The controversial Banking Cash Transaction Tax, which makes non-corporate entities to pay 0.01 per cent tax on all cash withdrawals above Rs 25,000 from current accounts on a single day and subjects corporates to the levy if they withdraw more than Rs 1,00,000 in a day from current accounts, is likely to stay in the next fiscal as well.
According to North Block sources, the government is very likely to continue with the tax as the Income Tax Department has recommended its retention as a tool that has helped it track black money worth thousands of crores.
There have been strong demands from industrial bodies and some allies of the UPA Government to withdraw the Banking Cash Transaction Tax, which had sparked off a huge storm when Union Finance Minister P Chidambaram first floated it in 2005.
An official said considering repeated suggestions from finance ministers of some states and some MPs, Chidambaram may, however, exempt states and government departments from paying BCTT on salary withdrawals. However, the tax will remain there for the corporates and individuals, the official said.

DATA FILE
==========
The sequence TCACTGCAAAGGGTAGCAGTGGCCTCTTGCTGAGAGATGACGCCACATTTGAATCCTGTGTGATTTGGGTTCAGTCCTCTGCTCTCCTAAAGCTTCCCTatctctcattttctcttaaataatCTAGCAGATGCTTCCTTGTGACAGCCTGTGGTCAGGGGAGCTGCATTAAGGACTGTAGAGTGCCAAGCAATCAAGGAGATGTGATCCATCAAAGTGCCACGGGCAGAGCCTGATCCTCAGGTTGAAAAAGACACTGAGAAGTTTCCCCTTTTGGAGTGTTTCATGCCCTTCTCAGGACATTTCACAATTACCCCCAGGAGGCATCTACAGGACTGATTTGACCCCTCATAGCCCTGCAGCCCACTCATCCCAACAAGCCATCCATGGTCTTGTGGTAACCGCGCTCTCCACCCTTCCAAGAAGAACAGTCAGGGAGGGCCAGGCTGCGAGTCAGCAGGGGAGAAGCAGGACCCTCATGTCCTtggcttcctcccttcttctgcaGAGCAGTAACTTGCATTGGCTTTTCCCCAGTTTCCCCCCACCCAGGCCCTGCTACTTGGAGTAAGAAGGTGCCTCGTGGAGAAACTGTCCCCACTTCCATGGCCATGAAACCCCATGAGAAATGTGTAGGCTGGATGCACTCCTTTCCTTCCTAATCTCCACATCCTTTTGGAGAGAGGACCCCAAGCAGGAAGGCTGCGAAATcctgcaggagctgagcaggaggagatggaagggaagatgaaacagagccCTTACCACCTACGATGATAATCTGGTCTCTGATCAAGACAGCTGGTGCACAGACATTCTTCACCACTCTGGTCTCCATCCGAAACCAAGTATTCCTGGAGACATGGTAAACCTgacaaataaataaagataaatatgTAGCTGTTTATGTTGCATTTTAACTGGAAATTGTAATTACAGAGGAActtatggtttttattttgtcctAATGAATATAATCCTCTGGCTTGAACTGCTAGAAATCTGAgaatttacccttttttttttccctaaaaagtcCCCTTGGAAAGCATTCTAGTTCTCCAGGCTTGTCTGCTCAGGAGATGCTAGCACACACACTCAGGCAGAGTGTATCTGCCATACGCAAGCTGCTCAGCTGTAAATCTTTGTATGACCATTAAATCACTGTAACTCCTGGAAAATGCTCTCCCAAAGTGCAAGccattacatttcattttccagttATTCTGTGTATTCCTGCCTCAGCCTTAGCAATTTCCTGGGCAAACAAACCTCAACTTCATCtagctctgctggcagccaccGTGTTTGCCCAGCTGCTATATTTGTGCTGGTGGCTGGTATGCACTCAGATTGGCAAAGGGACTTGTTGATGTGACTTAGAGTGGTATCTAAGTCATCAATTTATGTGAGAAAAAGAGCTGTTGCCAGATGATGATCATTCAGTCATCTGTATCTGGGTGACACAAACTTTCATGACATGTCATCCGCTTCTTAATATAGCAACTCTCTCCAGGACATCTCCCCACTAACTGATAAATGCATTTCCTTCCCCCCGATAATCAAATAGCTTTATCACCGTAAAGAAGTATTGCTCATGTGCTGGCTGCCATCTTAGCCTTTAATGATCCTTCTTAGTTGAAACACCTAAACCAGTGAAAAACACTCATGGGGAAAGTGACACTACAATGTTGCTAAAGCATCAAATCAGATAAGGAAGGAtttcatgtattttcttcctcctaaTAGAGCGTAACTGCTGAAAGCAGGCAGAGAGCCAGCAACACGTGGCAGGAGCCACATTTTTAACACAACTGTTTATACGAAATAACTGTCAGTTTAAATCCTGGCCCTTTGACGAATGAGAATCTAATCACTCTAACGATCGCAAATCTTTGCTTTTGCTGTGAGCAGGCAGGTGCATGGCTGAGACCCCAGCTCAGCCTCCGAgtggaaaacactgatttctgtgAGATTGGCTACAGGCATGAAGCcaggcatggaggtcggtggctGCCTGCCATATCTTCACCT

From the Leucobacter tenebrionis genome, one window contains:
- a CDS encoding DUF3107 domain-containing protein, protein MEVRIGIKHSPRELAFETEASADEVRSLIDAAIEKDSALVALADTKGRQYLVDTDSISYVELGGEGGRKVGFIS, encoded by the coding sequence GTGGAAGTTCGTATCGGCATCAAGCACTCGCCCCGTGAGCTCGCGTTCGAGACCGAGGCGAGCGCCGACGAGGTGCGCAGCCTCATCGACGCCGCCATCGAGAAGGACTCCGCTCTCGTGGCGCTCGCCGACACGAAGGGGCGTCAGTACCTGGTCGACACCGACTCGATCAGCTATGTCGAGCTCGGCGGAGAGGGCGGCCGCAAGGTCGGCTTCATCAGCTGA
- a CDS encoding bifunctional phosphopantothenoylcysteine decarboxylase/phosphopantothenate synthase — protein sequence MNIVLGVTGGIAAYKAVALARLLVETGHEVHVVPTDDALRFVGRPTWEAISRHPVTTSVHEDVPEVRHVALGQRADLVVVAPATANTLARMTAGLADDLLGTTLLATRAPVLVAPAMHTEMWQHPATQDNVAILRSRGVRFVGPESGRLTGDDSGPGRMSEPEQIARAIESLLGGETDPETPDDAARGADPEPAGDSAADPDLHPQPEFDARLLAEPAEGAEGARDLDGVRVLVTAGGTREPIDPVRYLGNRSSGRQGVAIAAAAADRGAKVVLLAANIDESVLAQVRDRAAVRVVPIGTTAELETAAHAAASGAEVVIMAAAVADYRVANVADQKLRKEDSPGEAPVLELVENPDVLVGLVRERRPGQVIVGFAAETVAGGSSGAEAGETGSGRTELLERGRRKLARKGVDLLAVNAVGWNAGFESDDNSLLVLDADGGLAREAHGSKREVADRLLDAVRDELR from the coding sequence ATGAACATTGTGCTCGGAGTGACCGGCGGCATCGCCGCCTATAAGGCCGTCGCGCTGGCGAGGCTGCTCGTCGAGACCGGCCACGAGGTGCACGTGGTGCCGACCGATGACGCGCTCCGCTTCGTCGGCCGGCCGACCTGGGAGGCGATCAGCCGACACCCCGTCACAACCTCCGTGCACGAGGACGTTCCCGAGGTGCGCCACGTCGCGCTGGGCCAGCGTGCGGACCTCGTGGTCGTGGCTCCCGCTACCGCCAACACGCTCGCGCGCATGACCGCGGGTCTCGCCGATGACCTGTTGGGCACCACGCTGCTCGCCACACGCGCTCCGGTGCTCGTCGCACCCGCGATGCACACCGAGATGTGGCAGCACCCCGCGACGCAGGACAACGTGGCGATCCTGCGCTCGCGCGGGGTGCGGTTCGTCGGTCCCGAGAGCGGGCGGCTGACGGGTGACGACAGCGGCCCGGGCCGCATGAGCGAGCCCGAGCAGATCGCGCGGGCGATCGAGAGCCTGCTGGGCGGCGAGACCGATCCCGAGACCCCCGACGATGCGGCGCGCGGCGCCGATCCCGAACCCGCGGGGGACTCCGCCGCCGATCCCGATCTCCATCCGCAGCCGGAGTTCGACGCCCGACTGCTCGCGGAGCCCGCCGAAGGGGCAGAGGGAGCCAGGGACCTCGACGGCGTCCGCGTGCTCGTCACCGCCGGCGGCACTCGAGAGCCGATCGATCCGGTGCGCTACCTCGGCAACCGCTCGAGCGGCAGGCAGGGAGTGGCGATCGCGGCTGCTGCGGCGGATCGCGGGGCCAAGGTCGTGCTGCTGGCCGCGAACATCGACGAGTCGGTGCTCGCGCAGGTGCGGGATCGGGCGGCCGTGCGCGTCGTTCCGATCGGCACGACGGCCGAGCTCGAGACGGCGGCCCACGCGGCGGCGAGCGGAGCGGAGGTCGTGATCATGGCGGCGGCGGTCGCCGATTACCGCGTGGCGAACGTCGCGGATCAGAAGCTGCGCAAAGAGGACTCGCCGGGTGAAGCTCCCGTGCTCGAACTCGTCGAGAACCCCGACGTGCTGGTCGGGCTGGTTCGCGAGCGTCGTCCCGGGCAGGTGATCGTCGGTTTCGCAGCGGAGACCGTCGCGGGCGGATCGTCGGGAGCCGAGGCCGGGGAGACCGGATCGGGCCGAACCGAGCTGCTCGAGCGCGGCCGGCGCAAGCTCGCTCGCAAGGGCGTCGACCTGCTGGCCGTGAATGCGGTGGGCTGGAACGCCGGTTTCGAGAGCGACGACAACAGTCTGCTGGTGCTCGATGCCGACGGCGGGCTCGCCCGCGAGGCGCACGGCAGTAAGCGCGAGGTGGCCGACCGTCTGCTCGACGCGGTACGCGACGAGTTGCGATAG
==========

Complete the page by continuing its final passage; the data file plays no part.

So much so that the government had to exempt withdrawals from savings accounts from BCTT besides other dilutions in the original proposal after criticism from various quarters.
"Although the government collected merely Rs 404 crore through BCTT till January 31, 2006, it has collected about Rs 357 crore from BCTT by December-end this fiscal," PTI quoted a senior income tax official as saying.
The BCTT has proved one of the most effective investigative tools in the hands of Income Tax officials to unearth black money and check the flow of black money in the economy, the official added.
Finance Minister P Chidambaram has gone on record, saying he proposes to continue with the BCTT for some more time until the Annual Information Return system is able to capture all significant financial transactions. North Block sources say the government plans to bring more areas under Annual Information Returns (AIRs) this year.
Currently there are seven areas, including cash deposits of Rs 10 lakh a year in a bank, credit card payment up to Rs 2 lakh under AIRs, which have been used as mechanisms to track high-value spenders.